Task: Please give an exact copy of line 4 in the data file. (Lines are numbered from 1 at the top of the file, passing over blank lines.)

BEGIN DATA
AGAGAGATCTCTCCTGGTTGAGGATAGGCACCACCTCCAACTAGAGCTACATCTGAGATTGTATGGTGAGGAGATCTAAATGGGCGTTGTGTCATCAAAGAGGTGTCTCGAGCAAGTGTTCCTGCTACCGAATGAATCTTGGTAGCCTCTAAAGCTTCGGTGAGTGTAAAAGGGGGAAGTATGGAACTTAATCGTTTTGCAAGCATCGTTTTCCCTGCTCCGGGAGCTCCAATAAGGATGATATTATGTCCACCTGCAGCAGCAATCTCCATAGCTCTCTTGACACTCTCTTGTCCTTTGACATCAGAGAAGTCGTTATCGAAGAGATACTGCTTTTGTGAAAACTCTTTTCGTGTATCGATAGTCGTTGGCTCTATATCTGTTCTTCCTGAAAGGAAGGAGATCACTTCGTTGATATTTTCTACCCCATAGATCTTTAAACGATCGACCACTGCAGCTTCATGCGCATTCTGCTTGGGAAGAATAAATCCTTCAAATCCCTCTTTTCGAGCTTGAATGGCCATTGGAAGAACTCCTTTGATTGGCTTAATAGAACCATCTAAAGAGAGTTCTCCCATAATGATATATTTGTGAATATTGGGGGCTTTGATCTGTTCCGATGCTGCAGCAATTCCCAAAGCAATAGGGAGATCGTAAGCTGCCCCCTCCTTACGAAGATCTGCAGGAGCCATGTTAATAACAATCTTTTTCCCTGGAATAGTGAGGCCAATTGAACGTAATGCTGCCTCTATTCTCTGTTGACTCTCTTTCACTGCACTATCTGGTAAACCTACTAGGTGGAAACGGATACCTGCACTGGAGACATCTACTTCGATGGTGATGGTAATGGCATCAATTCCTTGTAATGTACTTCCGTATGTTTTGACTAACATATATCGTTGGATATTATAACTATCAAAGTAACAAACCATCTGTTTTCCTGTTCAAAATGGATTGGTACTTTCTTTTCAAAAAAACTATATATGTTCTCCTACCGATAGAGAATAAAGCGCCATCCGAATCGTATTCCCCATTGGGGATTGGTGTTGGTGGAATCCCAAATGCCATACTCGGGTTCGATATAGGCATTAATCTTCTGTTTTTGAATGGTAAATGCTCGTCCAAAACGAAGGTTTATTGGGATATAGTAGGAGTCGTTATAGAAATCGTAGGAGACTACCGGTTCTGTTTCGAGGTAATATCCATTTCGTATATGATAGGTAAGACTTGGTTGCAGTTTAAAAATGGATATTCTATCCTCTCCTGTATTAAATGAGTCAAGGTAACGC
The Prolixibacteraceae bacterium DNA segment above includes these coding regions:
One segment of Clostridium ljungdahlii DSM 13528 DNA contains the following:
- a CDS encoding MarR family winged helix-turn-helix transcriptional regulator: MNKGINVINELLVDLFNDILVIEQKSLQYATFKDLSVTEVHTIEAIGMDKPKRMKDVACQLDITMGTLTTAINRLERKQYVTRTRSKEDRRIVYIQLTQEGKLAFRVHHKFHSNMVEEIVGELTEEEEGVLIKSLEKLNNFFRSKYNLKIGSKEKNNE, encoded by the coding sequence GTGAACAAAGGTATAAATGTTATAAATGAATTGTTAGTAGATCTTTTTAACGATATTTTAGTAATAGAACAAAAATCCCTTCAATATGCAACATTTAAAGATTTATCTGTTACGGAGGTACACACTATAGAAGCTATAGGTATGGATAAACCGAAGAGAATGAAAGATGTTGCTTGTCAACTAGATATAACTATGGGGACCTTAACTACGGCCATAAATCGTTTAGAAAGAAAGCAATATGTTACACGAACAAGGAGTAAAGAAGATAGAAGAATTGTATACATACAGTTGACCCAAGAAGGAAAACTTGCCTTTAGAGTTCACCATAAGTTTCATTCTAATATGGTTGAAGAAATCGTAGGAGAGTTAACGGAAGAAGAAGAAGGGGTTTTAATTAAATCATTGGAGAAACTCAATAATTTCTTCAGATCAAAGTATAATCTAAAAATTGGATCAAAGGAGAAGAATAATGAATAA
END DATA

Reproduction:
- a CDS encoding MarR family winged helix-turn-helix transcriptional regulator: MNKGINVINELLVDLFNDILVIEQKSLQYATFKDLSVTEVHTIEAIGMDKPKRMKDVACQLDITMGTLTTAINRLERKQYVTRTRSKEDRRIVYIQLTQEGKLAFRVHHKFHSNMVEEIVGELTEEEEGVLIKSLEKLNNFFRSKYNLKIGSKEKNNE, encoded by the coding sequence GTGAACAAAGGTATAAATGTTATAAATGAATTGTTAGTAGATCTTTTTAACGATATTTTAGTAATAGAACAAAAATCCCTTCAATATGCAACATTTAAAGATTTATCTGTTACGGAGGTACACACTATAGAAGCTATAGGTATGGATAAACCGAAGAGAATGAAAGATGTTGCTTGTCAACTAGATATAACTATGGGGACCTTAACTACGGCCATAAATCGTTTAGAAAGAAAGCAATATGTTACACGAACAAGGAGTAAAGAAGATAGAAGAATTGTATACATACAGTTGACCCAAGAAGGAAAACTTGCCTTTAGAGTTCACCATAAGTTTCATTCTAATATGGTTGAAGAAATCGTAGGAGAGTTAACGGAAGAAGAAGAAGGGGTTTTAATTAAATCATTGGAGAAACTCAATAATTTCTTCAGATCAAAGTATAATCTAAAAATTGGATCAAAGGAGAAGAATAATGAATAA